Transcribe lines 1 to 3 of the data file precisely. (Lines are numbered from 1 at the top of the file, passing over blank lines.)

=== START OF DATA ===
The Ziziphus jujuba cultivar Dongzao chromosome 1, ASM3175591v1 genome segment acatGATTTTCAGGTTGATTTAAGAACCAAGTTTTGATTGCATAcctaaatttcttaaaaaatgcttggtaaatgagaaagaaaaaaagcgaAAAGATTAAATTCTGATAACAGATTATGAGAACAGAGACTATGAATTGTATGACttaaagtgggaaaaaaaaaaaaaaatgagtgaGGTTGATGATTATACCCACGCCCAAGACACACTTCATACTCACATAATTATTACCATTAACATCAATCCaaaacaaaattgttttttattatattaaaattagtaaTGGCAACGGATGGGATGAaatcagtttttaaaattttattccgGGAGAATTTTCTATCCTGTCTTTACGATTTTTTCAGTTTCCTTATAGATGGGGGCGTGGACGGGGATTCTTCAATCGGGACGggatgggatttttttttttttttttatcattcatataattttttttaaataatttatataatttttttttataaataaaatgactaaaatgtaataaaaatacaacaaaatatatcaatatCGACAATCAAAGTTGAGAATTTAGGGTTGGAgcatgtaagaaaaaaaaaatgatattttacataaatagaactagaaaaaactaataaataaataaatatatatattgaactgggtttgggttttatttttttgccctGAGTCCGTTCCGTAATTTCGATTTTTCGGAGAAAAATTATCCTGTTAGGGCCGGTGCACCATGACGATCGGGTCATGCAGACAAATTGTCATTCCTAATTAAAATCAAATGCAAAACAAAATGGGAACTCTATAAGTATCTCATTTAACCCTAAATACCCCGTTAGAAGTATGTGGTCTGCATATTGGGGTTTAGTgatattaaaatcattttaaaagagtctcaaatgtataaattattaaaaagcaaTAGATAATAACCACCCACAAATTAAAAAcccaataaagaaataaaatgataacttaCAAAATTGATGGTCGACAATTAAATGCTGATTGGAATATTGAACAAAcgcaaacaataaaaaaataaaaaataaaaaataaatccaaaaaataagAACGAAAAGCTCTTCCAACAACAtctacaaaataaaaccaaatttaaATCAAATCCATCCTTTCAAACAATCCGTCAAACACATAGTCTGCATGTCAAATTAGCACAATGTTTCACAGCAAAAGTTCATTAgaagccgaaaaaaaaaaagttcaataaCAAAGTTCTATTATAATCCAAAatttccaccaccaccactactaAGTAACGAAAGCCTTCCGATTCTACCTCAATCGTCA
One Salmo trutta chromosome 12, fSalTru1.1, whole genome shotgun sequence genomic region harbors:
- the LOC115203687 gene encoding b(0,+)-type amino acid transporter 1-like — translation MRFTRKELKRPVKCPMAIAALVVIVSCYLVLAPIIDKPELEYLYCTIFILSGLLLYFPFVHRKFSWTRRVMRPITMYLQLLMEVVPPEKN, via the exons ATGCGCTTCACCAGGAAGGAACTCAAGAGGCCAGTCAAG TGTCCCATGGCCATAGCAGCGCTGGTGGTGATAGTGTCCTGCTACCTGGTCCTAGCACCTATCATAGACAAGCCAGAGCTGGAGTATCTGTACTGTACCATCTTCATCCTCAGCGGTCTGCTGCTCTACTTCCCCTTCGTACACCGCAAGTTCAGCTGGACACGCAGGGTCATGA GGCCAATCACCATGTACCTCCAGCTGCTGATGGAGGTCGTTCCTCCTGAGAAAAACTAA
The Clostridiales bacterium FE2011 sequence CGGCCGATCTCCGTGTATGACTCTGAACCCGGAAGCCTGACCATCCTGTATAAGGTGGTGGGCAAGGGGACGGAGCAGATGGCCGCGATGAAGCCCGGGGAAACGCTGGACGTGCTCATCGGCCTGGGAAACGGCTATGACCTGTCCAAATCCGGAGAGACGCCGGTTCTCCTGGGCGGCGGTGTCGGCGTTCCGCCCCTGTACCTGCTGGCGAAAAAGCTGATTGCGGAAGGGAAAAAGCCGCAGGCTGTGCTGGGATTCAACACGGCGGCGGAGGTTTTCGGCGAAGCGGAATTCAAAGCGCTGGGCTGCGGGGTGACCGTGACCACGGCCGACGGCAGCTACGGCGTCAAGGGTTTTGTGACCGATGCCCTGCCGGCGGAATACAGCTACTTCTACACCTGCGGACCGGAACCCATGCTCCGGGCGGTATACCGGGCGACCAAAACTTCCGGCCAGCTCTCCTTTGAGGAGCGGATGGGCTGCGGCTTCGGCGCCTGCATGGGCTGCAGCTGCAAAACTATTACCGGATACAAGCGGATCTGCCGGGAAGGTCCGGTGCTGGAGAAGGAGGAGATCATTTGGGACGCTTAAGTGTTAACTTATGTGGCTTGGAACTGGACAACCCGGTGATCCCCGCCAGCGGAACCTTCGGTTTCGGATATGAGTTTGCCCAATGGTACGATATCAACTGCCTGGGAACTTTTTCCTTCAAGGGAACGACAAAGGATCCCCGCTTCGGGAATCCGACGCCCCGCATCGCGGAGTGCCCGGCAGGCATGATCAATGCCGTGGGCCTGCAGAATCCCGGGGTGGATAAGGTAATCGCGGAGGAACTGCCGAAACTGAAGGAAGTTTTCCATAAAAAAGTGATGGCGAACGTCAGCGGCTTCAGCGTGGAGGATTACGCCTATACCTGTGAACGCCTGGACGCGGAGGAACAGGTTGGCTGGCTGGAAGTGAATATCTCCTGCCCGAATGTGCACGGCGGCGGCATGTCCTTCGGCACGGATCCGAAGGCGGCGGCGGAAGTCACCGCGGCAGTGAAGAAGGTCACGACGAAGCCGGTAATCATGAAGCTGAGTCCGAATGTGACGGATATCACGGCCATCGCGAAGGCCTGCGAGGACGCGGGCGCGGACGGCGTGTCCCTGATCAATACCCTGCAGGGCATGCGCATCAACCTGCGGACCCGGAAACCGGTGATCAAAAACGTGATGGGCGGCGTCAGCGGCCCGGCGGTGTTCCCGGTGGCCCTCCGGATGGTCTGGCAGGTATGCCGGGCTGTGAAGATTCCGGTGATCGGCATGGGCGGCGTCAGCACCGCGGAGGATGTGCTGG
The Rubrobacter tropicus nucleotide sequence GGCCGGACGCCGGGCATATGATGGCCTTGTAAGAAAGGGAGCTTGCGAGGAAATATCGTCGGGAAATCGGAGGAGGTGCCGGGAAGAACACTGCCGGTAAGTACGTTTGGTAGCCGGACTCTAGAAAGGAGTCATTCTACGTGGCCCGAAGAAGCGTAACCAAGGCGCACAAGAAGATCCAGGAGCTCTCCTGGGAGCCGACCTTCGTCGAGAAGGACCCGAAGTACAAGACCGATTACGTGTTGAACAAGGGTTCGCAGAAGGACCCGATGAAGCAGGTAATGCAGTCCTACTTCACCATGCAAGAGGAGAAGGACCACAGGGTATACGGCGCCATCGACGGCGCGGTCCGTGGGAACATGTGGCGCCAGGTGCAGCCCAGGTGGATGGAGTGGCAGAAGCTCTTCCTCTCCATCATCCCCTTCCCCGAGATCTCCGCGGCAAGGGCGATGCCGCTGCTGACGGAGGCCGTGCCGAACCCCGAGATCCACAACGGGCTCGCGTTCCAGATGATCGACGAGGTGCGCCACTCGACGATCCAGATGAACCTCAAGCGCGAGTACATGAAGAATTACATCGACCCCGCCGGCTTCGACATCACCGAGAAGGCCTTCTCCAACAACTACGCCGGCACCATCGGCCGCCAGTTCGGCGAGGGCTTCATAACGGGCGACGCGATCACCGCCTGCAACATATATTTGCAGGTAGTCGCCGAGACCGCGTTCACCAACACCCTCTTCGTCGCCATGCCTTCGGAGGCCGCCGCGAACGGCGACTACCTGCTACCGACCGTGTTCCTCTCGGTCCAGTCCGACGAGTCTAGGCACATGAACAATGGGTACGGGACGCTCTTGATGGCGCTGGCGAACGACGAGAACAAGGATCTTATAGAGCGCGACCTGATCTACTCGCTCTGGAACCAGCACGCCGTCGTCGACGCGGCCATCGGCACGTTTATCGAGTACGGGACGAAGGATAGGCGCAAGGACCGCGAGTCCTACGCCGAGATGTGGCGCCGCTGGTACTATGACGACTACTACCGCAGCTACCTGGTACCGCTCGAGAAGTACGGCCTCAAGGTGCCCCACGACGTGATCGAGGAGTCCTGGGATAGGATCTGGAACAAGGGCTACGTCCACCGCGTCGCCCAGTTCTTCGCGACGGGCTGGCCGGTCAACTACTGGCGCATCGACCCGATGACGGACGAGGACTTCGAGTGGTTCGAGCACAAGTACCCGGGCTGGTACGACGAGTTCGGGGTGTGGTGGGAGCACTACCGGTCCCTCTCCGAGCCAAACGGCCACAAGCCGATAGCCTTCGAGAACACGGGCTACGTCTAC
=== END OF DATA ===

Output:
The Ziziphus jujuba cultivar Dongzao chromosome 1, ASM3175591v1 genome segment acatGATTTTCAGGTTGATTTAAGAACCAAGTTTTGATTGCATAcctaaatttcttaaaaaatgcttggtaaatgagaaagaaaaaaagcgaAAAGATTAAATTCTGATAACAGATTATGAGAACAGAGACTATGAATTGTATGACttaaagtgggaaaaaaaaaaaaaaatgagtgaGGTTGATGATTATACCCACGCCCAAGACACACTTCATACTCACATAATTATTACCATTAACATCAATCCaaaacaaaattgttttttattatattaaaattagtaaTGGCAACGGATGGGATGAaatcagtttttaaaattttattccgGGAGAATTTTCTATCCTGTCTTTACGATTTTTTCAGTTTCCTTATAGATGGGGGCGTGGACGGGGATTCTTCAATCGGGACGggatgggatttttttttttttttttatcattcatataattttttttaaataatttatataatttttttttataaataaaatgactaaaatgtaataaaaatacaacaaaatatatcaatatCGACAATCAAAGTTGAGAATTTAGGGTTGGAgcatgtaagaaaaaaaaaatgatattttacataaatagaactagaaaaaactaataaataaataaatatatatattgaactgggtttgggttttatttttttgccctGAGTCCGTTCCGTAATTTCGATTTTTCGGAGAAAAATTATCCTGTTAGGGCCGGTGCACCATGACGATCGGGTCATGCAGACAAATTGTCATTCCTAATTAAAATCAAATGCAAAACAAAATGGGAACTCTATAAGTATCTCATTTAACCCTAAATACCCCGTTAGAAGTATGTGGTCTGCATATTGGGGTTTAGTgatattaaaatcattttaaaagagtctcaaatgtataaattattaaaaagcaaTAGATAATAACCACCCACAAATTAAAAAcccaataaagaaataaaatgataacttaCAAAATTGATGGTCGACAATTAAATGCTGATTGGAATATTGAACAAAcgcaaacaataaaaaaataaaaaataaaaaataaatccaaaaaataagAACGAAAAGCTCTTCCAACAACAtctacaaaataaaaccaaatttaaATCAAATCCATCCTTTCAAACAATCCGTCAAACACATAGTCTGCATGTCAAATTAGCACAATGTTTCACAGCAAAAGTTCATTAgaagccgaaaaaaaaaaagttcaataaCAAAGTTCTATTATAATCCAAAatttccaccaccaccactactaAGTAACGAAAGCCTTCCGATTCTACCTCAATCGTCA
One Salmo trutta chromosome 12, fSalTru1.1, whole genome shotgun sequence genomic region harbors:
- the LOC115203687 gene encoding b(0,+)-type amino acid transporter 1-like — translation MRFTRKELKRPVKCPMAIAALVVIVSCYLVLAPIIDKPELEYLYCTIFILSGLLLYFPFVHRKFSWTRRVMRPITMYLQLLMEVVPPEKN, via the exons ATGCGCTTCACCAGGAAGGAACTCAAGAGGCCAGTCAAG TGTCCCATGGCCATAGCAGCGCTGGTGGTGATAGTGTCCTGCTACCTGGTCCTAGCACCTATCATAGACAAGCCAGAGCTGGAGTATCTGTACTGTACCATCTTCATCCTCAGCGGTCTGCTGCTCTACTTCCCCTTCGTACACCGCAAGTTCAGCTGGACACGCAGGGTCATGA GGCCAATCACCATGTACCTCCAGCTGCTGATGGAGGTCGTTCCTCCTGAGAAAAACTAA